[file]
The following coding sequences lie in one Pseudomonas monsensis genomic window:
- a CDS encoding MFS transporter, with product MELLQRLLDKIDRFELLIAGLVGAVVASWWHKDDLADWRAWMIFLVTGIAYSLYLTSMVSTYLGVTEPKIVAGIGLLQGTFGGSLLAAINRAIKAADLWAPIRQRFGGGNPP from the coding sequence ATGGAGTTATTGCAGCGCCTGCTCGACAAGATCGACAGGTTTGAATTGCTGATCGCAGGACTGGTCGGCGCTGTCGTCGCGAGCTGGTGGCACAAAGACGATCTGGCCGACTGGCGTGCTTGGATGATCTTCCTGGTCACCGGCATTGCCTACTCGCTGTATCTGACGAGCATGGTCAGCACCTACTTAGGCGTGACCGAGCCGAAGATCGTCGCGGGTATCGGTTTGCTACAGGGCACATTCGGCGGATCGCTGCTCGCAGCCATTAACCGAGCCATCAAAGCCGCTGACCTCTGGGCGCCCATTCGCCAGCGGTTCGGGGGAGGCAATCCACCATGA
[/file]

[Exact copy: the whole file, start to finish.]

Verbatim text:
The following coding sequences lie in one Pseudomonas monsensis genomic window:
- a CDS encoding MFS transporter, with product MELLQRLLDKIDRFELLIAGLVGAVVASWWHKDDLADWRAWMIFLVTGIAYSLYLTSMVSTYLGVTEPKIVAGIGLLQGTFGGSLLAAINRAIKAADLWAPIRQRFGGGNPP from the coding sequence ATGGAGTTATTGCAGCGCCTGCTCGACAAGATCGACAGGTTTGAATTGCTGATCGCAGGACTGGTCGGCGCTGTCGTCGCGAGCTGGTGGCACAAAGACGATCTGGCCGACTGGCGTGCTTGGATGATCTTCCTGGTCACCGGCATTGCCTACTCGCTGTATCTGACGAGCATGGTCAGCACCTACTTAGGCGTGACCGAGCCGAAGATCGTCGCGGGTATCGGTTTGCTACAGGGCACATTCGGCGGATCGCTGCTCGCAGCCATTAACCGAGCCATCAAAGCCGCTGACCTCTGGGCGCCCATTCGCCAGCGGTTCGGGGGAGGCAATCCACCATGA